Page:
The Independent International Commission on Kosovo prepared a report on Kosovo in 2000; the link below displays the executive summary. The commission’s mission statement said,
“The Independent International Commission on Kosovo will examine key developments prior to, during and after the Kosovo war, including systematic violations of human rights in the region. The Commission will present a detailed, objective analysis of the options that were available to the international community to cope with the crisis. It will focus on the origins of the Kosovo crisis, the diplomatic efforts to end the conflict, the role of the United Nations and Nato's decision to intervene militarily. It will examine the resulting refugee crisis including the responses of the international community to resolve the crisis. The effect of the conflict on regional and other states will also be examined. Furthermore, the Commission will assess the role of humanitarian workers, NGOs and the media during the Kosovo war. Finally, the Commission will identify the norms of international law and diplomacy brought to the fore by the Kosovo war and the adequacy of present norms and institutions in preventing or responding to comparable crises in the future.”
The State Department released the 13th annual International Religious Freedom Report on September 13, 2011. It states, "The Secretary of State designates as Countries of Particular Concern (CPCs) countries that have "engaged in or tolerated particularly severe violations of religious freedom...Secretary Clinton designated eight countries as CPCs: Burma, China, Eritrea, Iran, North Korea, Saudi Arabia, Sudan, and Uzbekistan. The Secretary applied CPC sanctions to six of these: Burma, China, Eritrea, Iran, North Korea, and Sudan."
The Atlantic Charter was a statement drafted by British Prime Minister Winston Churchill and U.S. President Franklin D. Roosevelt at the Atlantic Conference in August 1941. It was issued on August 14, 1941. The statement set out goals for the Allies in World War II and was agreed to by the Allies in January 1942.
The UN Human Rights Council Resolution 17/4, regarding the right of everyone to the enjoyment of the highest attainable standard of physical and mental health in the context of development and access to medicines, was adopted on July 14, 2011.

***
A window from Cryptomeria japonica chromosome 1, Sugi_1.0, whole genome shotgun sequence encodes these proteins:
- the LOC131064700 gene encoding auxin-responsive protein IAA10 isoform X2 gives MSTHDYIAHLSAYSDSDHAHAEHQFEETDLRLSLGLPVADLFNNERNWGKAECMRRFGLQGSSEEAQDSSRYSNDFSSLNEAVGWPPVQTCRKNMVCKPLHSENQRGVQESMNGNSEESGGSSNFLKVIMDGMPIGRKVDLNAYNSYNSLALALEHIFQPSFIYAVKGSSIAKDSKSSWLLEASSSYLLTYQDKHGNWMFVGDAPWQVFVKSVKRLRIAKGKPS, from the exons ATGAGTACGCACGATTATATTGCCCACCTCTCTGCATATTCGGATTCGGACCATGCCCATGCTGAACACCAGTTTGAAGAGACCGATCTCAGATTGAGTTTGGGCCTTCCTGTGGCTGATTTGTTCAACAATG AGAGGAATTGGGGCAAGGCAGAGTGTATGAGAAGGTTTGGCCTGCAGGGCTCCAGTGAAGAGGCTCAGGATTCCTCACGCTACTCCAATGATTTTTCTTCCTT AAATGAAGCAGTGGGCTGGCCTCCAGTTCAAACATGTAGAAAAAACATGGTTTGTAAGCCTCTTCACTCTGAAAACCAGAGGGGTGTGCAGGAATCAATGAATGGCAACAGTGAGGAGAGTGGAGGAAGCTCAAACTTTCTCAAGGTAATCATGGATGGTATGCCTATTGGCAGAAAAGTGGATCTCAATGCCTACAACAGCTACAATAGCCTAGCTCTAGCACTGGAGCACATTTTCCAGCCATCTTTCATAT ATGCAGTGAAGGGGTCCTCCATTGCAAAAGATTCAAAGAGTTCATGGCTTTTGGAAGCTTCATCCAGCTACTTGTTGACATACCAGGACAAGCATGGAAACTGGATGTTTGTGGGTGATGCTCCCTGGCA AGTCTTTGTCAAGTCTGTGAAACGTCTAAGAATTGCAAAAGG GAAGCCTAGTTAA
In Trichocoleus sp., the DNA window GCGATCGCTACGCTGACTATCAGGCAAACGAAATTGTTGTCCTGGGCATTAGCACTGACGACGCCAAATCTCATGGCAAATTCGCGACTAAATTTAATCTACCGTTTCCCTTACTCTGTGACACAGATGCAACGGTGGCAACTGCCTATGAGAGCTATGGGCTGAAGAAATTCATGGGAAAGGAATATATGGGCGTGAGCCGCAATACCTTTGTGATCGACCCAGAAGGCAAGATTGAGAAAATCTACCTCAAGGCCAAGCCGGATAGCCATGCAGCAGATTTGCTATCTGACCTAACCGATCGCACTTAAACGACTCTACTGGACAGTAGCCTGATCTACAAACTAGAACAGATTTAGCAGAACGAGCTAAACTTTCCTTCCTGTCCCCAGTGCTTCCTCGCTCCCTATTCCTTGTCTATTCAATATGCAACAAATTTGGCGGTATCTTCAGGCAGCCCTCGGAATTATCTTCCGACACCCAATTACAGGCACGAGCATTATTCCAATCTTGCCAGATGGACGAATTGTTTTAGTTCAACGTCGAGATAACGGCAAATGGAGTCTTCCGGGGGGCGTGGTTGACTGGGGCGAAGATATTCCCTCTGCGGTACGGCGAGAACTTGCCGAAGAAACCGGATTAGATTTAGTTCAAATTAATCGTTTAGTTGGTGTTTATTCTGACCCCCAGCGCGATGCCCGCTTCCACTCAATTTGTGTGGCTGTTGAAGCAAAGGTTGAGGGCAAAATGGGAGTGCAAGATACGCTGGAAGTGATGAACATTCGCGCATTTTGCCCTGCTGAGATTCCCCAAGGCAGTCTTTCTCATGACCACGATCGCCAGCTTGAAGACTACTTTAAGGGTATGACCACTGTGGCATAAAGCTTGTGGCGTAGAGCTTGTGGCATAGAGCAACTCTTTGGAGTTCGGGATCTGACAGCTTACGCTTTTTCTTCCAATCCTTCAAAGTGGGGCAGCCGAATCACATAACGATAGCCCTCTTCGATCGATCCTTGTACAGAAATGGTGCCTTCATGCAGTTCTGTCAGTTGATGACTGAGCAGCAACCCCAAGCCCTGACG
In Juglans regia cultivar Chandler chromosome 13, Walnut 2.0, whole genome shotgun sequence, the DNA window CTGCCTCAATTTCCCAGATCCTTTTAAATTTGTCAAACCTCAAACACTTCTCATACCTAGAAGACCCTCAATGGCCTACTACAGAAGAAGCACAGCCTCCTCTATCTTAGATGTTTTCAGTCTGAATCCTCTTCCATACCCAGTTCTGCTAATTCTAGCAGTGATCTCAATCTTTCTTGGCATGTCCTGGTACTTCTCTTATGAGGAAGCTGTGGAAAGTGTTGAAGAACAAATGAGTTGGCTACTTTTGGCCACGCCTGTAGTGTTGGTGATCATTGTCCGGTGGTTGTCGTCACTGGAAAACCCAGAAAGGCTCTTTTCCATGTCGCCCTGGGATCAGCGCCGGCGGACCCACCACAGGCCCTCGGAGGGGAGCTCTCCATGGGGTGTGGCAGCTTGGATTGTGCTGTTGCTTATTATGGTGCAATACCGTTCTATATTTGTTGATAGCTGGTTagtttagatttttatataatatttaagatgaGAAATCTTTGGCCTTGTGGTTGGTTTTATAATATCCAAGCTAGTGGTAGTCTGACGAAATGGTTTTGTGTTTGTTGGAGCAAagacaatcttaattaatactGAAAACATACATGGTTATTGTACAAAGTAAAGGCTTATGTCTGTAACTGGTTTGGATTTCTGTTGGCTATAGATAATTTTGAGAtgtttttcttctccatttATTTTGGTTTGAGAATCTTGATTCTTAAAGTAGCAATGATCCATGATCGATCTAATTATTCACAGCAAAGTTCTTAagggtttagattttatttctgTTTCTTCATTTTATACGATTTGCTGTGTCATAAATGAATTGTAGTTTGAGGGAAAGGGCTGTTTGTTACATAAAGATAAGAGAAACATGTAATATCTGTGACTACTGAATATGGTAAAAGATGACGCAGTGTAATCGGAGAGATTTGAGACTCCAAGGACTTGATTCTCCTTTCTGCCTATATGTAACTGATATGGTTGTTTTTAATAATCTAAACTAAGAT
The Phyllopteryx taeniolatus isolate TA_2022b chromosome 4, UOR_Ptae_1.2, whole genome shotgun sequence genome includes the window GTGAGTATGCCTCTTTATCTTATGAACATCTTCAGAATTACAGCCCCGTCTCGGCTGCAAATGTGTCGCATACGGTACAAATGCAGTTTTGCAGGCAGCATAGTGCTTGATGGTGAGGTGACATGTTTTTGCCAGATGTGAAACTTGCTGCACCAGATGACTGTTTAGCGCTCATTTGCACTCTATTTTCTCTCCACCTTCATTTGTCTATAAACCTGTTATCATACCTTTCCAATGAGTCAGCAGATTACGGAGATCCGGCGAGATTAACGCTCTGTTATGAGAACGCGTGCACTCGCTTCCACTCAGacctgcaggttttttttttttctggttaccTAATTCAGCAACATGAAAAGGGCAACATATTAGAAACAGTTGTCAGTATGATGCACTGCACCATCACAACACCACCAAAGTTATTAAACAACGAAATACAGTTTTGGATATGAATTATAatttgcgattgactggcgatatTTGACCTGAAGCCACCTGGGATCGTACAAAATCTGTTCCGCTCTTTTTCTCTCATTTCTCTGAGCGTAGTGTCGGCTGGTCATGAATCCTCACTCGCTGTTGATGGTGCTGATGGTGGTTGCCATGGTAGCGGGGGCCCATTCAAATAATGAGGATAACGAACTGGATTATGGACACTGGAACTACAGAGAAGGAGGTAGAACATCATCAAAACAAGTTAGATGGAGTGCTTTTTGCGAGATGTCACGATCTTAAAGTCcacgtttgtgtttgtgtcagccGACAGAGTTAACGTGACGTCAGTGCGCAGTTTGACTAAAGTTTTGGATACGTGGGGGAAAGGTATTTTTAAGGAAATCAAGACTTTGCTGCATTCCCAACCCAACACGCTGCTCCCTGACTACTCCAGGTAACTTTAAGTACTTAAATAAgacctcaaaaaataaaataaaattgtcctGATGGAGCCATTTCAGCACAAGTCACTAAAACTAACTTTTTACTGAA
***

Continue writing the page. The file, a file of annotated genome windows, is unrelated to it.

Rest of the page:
Stephen Sestanovich testifies before the U.S. House Foreign Affairs Committee that, though the U.S. and Russia restored broadly cooperative ties after 2008, the relationship is marked by lingering frustration and even friction.
The UN Human Rights Council passed resolution 17/4 regarding "human rights and transnational corporations and other business enterprises" on June 16, 2011. The resolution discusses the "promotion and protection of all human rights, civil, political, economic, social and cultural rights, including the right to development".
Following U.S. envoy Robert King's visit to North Korea to assess the food situation in the country, CFR's Adjunct Senior Fellow for Korea Studies Scott A. Snyder says that any U.S. decision to provide food aid to the country should be accompanied by steps to minimize moral hazard.
Human rights activist and Nobel Peace Prize laureate Shirin Ebadi discusses the impact of the Arab Spring on the democratic movement in Iran with Isobel Coleman, Director of the Council on Foreign Relations' Civil Society, Markets, and Democracy Initiative.
The Council on Foreign Relations' David Rockefeller Studies Program—CFR's "think tank"—is home to more than seventy full-time, adjunct, and visiting scholars and practitioners (called "fellows"). Their expertise covers the world's major regions as well as the critical issues shaping today's global agenda. Download the printable CFR Experts Guide.